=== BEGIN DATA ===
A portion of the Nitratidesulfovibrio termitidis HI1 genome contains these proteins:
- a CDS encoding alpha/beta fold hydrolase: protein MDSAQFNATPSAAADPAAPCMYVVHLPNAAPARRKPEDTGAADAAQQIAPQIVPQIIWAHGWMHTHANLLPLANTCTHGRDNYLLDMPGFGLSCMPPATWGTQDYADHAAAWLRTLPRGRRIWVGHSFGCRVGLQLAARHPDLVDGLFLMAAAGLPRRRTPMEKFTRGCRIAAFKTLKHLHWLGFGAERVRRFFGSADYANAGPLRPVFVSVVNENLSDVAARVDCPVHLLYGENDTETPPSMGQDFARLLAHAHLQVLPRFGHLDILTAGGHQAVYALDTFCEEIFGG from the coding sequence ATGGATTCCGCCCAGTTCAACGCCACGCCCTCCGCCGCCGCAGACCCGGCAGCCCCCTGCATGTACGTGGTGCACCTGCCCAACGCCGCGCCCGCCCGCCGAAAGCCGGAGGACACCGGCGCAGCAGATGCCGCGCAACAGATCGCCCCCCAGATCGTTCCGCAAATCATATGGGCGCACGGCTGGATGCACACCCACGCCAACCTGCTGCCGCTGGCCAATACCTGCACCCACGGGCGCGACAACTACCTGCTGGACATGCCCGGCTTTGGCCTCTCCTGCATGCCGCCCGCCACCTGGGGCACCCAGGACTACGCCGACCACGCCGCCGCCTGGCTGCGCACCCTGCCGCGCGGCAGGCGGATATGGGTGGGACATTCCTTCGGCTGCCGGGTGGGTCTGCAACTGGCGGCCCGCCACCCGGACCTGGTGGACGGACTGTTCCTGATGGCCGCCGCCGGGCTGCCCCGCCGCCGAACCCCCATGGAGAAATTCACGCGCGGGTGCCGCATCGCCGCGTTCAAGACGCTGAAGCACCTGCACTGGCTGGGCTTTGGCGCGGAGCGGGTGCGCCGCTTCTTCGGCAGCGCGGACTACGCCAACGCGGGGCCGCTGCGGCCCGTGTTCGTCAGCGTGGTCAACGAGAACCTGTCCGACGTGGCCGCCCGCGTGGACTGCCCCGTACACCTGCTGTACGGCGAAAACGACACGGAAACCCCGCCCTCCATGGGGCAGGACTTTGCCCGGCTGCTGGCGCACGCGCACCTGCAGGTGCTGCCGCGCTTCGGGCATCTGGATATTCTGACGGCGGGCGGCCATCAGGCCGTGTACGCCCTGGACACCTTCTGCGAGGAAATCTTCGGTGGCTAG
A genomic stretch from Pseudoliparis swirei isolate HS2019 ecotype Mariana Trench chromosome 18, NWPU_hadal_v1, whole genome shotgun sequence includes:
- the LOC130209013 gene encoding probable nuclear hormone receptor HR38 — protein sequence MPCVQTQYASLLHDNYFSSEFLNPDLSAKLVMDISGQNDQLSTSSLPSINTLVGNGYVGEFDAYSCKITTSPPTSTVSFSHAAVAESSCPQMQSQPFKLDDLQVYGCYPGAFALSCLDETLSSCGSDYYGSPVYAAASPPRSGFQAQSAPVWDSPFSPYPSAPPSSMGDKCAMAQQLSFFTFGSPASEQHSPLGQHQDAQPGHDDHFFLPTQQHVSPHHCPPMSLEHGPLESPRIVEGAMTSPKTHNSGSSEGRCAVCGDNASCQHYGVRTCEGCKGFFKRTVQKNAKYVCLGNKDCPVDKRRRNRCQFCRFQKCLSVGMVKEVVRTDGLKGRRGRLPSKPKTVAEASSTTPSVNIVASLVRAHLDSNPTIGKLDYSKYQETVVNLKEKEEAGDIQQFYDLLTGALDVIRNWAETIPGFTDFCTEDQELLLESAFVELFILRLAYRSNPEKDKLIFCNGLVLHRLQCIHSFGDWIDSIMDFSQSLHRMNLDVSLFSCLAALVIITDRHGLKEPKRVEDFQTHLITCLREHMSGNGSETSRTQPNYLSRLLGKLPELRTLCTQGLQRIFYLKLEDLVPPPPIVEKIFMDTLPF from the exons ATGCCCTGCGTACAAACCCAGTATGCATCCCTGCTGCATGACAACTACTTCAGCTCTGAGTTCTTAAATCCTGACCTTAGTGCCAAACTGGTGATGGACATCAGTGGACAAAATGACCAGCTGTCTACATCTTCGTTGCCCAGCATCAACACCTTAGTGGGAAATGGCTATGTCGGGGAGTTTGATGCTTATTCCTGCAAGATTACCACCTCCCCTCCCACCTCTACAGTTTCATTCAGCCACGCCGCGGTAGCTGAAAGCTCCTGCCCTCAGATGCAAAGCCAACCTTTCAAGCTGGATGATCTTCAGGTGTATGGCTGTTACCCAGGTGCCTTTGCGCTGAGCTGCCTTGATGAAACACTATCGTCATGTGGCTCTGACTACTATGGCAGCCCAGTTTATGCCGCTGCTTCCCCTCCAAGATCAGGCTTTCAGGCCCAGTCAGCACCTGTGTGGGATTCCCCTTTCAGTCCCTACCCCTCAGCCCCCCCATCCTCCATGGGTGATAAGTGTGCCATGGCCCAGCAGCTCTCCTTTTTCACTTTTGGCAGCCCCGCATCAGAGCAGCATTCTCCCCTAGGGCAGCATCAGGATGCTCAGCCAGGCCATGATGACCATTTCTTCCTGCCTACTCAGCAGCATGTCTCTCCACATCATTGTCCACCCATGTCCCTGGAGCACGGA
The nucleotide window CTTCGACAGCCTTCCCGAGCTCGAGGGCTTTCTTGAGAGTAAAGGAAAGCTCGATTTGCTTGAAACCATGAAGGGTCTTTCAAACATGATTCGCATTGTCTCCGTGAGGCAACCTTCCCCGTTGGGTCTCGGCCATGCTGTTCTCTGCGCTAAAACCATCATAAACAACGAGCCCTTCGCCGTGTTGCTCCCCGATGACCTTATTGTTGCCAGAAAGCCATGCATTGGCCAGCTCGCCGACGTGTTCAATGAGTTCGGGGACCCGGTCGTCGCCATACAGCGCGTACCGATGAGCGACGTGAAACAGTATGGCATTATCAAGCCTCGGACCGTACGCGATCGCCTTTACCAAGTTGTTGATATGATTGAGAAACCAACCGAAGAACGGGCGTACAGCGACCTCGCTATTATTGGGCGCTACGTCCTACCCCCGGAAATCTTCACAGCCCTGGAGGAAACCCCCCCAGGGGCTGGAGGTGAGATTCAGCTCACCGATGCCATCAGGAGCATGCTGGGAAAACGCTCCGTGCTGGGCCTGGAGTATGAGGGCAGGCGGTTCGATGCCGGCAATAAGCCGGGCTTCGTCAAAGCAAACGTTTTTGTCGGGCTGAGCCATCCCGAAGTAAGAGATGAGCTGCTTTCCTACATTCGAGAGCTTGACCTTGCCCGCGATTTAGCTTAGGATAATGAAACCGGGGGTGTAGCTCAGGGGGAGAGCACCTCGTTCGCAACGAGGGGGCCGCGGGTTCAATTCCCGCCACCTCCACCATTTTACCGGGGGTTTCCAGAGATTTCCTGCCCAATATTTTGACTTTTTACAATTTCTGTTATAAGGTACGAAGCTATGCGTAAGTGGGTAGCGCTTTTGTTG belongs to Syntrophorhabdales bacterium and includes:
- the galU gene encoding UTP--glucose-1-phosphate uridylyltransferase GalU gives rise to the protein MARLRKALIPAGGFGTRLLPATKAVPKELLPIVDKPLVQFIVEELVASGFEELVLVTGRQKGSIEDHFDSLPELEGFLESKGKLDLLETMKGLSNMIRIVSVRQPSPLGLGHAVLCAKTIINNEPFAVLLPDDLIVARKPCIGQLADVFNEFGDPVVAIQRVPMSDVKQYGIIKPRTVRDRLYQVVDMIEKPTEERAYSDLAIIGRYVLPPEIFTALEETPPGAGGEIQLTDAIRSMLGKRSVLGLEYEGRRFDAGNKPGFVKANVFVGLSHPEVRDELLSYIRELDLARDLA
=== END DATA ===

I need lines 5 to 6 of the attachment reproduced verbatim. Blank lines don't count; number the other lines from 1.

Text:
The nucleotide window CTTCGACAGCCTTCCCGAGCTCGAGGGCTTTCTTGAGAGTAAAGGAAAGCTCGATTTGCTTGAAACCATGAAGGGTCTTTCAAACATGATTCGCATTGTCTCCGTGAGGCAACCTTCCCCGTTGGGTCTCGGCCATGCTGTTCTCTGCGCTAAAACCATCATAAACAACGAGCCCTTCGCCGTGTTGCTCCCCGATGACCTTATTGTTGCCAGAAAGCCATGCATTGGCCAGCTCGCCGACGTGTTCAATGAGTTCGGGGACCCGGTCGTCGCCATACAGCGCGTACCGATGAGCGACGTGAAACAGTATGGCATTATCAAGCCTCGGACCGTACGCGATCGCCTTTACCAAGTTGTTGATATGATTGAGAAACCAACCGAAGAACGGGCGTACAGCGACCTCGCTATTATTGGGCGCTACGTCCTACCCCCGGAAATCTTCACAGCCCTGGAGGAAACCCCCCCAGGGGCTGGAGGTGAGATTCAGCTCACCGATGCCATCAGGAGCATGCTGGGAAAACGCTCCGTGCTGGGCCTGGAGTATGAGGGCAGGCGGTTCGATGCCGGCAATAAGCCGGGCTTCGTCAAAGCAAACGTTTTTGTCGGGCTGAGCCATCCCGAAGTAAGAGATGAGCTGCTTTCCTACATTCGAGAGCTTGACCTTGCCCGCGATTTAGCTTAGGATAATGAAACCGGGGGTGTAGCTCAGGGGGAGAGCACCTCGTTCGCAACGAGGGGGCCGCGGGTTCAATTCCCGCCACCTCCACCATTTTACCGGGGGTTTCCAGAGATTTCCTGCCCAATATTTTGACTTTTTACAATTTCTGTTATAAGGTACGAAGCTATGCGTAAGTGGGTAGCGCTTTTGTTG belongs to Syntrophorhabdales bacterium and includes:
- the galU gene encoding UTP--glucose-1-phosphate uridylyltransferase GalU gives rise to the protein MARLRKALIPAGGFGTRLLPATKAVPKELLPIVDKPLVQFIVEELVASGFEELVLVTGRQKGSIEDHFDSLPELEGFLESKGKLDLLETMKGLSNMIRIVSVRQPSPLGLGHAVLCAKTIINNEPFAVLLPDDLIVARKPCIGQLADVFNEFGDPVVAIQRVPMSDVKQYGIIKPRTVRDRLYQVVDMIEKPTEERAYSDLAIIGRYVLPPEIFTALEETPPGAGGEIQLTDAIRSMLGKRSVLGLEYEGRRFDAGNKPGFVKANVFVGLSHPEVRDELLSYIRELDLARDLA